TITLE: MODULE 14 – COMMUNICATING PAY EQUITY AND HANDLING COMPLAINTS
Welcome to the e-learning program of Ontario's Pay Equity Commission.
This module: Communications and Complaints
In this module, you will learn about the importance of communicating with your employees and handling concerns or complaints related to the pay equity process.
Communicating with your employees is vital for a good pay equity process.
If your employees understand your pay equity process, they will be able to provide good job information when asked to participate.
They will also understand your efforts to comply with the Pay Equity Act and will be more likely to buy into and trust the results.
Larger employers, with 100 employees or more, are required to post their pay equity results in the workplace in the form of a document called the Pay Equity Plan.
Employers with fewer than 100 employees do not have to post a plan. However, posting a document similar to a pay equity plan is an effective way to communicate to employees what you have done to achieve pay equity.
Whether or not you post a pay equity plan, you need to communicate your pay equity results, especially to employees in female job classes. You should let them know if they will, or won't, receive an adjustment, how much the adjustment is, and that they can come to you or the Commission with their questions or concerns.
To view a sample of a job-to-job pay equity plan, click here.
Or you can click here to see a sample pay equity plan developed using the proportional value comparison method.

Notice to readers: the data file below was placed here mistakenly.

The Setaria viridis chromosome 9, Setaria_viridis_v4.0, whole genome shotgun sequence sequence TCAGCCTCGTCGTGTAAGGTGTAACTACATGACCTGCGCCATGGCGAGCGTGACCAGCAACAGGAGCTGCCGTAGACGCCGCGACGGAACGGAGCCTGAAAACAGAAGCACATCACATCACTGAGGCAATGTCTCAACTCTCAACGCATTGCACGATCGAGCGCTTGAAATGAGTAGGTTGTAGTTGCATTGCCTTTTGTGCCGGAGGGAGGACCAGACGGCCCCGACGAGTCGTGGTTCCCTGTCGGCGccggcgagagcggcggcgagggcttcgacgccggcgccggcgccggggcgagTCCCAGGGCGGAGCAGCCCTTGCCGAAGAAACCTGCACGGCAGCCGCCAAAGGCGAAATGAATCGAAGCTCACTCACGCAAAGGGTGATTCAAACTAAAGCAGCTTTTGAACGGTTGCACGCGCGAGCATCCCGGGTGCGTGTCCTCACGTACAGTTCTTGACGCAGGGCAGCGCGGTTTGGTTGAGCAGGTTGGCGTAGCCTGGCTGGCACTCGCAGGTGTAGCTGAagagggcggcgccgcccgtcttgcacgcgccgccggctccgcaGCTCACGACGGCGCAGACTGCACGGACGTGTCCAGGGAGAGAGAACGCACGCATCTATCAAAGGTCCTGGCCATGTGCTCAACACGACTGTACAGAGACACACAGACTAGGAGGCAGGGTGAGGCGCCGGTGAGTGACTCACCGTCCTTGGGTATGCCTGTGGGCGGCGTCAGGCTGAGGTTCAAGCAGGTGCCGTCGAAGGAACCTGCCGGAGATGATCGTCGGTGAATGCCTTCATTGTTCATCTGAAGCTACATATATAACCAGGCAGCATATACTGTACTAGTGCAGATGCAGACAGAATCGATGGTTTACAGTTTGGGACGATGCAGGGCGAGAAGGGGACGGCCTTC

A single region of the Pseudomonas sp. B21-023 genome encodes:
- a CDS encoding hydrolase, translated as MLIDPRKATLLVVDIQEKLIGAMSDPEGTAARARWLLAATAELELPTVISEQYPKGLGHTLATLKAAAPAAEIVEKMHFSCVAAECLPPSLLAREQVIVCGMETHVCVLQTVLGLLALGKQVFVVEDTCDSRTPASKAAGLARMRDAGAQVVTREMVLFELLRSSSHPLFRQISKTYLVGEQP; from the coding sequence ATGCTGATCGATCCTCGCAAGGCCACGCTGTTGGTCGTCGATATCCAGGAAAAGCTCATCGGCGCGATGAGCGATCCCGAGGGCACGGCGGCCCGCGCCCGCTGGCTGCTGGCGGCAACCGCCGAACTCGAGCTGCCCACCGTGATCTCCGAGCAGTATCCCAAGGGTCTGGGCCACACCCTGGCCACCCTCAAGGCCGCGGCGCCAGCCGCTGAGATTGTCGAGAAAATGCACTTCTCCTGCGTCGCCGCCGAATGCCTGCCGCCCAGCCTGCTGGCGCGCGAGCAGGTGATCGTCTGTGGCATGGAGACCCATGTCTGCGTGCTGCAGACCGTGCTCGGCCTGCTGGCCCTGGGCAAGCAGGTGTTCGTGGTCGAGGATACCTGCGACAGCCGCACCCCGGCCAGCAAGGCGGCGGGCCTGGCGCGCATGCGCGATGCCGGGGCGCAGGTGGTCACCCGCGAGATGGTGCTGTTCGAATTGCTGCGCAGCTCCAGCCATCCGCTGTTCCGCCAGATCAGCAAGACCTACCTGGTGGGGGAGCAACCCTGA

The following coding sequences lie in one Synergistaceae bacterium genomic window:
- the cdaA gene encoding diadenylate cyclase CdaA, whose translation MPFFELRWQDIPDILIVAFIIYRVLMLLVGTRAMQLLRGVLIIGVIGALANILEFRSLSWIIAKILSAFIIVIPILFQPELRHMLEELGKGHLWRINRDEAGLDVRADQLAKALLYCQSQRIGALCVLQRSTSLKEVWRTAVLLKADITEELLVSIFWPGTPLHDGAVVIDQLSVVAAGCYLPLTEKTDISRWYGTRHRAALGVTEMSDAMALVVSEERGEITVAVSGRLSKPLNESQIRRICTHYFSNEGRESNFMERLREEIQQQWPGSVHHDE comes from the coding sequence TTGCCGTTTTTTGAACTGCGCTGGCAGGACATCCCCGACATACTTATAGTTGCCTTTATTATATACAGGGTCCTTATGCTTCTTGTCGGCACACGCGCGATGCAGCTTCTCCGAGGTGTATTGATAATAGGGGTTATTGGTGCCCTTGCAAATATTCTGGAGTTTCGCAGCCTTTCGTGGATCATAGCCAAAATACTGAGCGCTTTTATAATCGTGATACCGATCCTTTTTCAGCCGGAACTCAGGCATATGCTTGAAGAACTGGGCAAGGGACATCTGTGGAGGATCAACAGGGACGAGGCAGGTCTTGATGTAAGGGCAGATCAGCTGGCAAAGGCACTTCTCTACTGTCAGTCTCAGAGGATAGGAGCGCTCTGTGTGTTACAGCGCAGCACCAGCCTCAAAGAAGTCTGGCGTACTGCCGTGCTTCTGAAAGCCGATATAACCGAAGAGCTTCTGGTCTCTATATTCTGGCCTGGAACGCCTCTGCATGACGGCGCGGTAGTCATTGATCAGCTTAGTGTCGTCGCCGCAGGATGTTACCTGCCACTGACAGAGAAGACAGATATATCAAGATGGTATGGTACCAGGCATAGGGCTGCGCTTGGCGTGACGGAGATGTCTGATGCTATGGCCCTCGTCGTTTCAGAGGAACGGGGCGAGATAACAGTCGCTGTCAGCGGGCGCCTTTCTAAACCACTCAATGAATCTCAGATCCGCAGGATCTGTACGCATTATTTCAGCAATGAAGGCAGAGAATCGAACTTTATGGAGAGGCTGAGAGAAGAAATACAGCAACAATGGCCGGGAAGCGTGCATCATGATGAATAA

You should keep all your documentation and worksheets so that you can explain your pay equity process to employees, or to a Review Officer if a complaint is filed.
These are the people that can file a complaint: a current employee, a group of employees, former employees, or an agent acting on their behalf.
Employees have the right to file a complaint under the Act. They can argue that pay equity has not been achieved, or they can disagree with the comparator or proportional value result for their job class.
They can also complain if they should have received a retroactive adjustment, or if they have been fired, penalized, coerced, or harassed because of pay equity.
There are multiple ways an employee can object to a pay equity plan. They may choose to call, or submit an application by mail, email or fax to the Pay Equity Office. This application can be found on the Pay Equity Commission's website. You can access this site by clicking on the link below.
If a complaint is filed with the Commission, a Review Officer will be assigned to investigate. If they determine that the complaint is within the jurisdiction of the Pay Equity Act, they will meet with you and the employee, or employees who filed the complaint and attempt to settle the matter.
To find out more about Review Services, click on the link to go to the Pay Equity Commission's website.
Review Officers are neutral. They do not represent the employee or the employer, but investigate and mediate on an impartial basis to ensure the requirements of the Pay Equity Act are met.
For more information regarding the role of a Review Officer, click the link to go to the Guide for Interpreting the Pay Equity Act.
In the next module, you will learn about maintaining pay equity after you have achieved it.
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